Here's a nice recursive solution, that creates <key>value</key> from 'key'=>'value' entries in your hash. If the value is an array, it instead recurses, using the key name as a wrapper element. require 'nokogiri' def process_array(label,array,xml) array.each do |hash| xml.send(label) do # Create an element named for the ...


8

I don't know what the standards are for Layout Naming on Android, but I can tell you that these names are not very good. textView2 btn_distance_walked textView3 none of these accurately describes what they do. you should probably look for naming schemes on Google. btn_distance_walked doesn't tell us what the button is going to do. What is it going to do ...


8

StackADT: At a first glance, it seems to me that you have over-engineered the stack concept. Do you really need different stack implementations? That would be the only justification for the virtual interface. std::stack would certainly be enough for your needs, and it is most likely more efficient too, as it doesn't utilize virtual dispatch, like yours. ...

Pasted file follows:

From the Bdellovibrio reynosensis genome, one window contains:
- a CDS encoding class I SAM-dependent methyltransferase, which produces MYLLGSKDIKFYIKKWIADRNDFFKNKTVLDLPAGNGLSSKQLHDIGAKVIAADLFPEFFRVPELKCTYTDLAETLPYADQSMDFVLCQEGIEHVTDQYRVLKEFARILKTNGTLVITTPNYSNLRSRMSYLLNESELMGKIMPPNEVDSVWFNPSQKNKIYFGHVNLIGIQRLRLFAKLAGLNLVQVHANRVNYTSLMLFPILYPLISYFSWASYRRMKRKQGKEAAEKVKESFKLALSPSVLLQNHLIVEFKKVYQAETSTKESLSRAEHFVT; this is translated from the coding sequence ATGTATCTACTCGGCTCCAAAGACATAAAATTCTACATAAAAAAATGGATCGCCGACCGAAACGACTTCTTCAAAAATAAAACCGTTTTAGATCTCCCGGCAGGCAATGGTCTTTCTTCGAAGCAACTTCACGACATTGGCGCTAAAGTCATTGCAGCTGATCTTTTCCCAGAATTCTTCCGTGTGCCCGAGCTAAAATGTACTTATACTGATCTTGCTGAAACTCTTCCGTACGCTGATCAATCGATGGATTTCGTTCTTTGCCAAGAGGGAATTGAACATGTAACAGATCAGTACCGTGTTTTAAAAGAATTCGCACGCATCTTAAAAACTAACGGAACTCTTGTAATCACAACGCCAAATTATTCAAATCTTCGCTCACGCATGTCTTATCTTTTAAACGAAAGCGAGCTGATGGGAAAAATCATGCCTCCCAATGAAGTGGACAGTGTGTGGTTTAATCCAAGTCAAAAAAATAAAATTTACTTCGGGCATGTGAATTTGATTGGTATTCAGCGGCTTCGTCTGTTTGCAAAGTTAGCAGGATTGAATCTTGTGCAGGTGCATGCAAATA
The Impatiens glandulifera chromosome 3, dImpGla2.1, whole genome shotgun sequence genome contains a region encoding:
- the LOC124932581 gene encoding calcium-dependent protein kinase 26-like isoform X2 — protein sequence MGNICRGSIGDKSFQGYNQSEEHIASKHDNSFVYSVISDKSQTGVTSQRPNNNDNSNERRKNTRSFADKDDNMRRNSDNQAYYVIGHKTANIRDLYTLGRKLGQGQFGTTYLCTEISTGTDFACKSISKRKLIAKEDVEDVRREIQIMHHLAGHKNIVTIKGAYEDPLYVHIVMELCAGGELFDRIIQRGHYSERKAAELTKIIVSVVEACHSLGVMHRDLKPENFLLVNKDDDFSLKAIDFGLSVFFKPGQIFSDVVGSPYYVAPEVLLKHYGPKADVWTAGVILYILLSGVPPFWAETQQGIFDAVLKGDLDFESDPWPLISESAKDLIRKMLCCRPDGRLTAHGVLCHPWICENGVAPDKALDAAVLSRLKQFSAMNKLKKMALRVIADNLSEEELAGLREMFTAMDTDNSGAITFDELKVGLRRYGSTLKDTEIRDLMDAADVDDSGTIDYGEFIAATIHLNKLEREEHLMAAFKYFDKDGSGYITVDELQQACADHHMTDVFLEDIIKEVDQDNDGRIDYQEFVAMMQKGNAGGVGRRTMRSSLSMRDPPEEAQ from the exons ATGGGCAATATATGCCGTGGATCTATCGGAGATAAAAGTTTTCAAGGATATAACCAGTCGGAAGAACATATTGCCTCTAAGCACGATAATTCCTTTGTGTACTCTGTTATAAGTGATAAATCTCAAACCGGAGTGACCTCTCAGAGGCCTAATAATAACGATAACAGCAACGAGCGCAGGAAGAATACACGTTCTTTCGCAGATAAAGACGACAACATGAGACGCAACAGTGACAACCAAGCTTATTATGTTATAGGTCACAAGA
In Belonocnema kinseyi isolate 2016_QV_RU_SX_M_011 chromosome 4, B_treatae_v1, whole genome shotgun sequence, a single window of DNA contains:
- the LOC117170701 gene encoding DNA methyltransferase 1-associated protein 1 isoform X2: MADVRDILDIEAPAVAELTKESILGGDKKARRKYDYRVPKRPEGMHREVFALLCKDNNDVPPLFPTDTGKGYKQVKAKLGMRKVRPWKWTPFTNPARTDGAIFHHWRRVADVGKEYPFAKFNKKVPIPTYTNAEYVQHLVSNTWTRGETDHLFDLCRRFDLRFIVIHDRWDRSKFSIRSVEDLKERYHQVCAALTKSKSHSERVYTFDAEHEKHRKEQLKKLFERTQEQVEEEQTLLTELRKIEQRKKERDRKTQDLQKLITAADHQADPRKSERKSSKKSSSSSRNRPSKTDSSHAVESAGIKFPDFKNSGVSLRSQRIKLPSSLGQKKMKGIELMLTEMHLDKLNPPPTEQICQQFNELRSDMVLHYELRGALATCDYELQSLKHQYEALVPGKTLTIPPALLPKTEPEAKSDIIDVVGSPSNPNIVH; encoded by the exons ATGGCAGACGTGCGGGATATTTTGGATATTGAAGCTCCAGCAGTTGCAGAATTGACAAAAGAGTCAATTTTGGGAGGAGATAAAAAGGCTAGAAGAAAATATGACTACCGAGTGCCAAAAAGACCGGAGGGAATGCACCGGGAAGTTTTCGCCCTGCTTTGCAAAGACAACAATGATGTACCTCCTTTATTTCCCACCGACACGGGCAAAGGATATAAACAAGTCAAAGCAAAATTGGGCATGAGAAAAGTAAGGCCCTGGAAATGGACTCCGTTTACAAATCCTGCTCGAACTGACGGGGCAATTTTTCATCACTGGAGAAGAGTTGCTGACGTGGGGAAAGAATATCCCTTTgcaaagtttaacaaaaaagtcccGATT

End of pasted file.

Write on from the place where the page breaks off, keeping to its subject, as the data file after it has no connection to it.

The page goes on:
8

You have in total three functions over 300 lines, so ~100 lines to a function. This is 5-10x too few functions for this amount of code. A lot of your formatting looks like you've used a C-like language and can't handle writing Python. Stuff like if(x): ... # end if which should just be if x: ... You even have ++level which actually just means ...


8

Comparing strings case insensitively is done by using the proper overload: string.Compare(str1, str2, StringComparison.OrdinalIgnoreCase) By calling .ToLower() for each string to compare (4 times for each iteration), you create 4 new strings each time. If you have a lot of (long) strings, this will create a lot of garbage for no reason. In your case you ...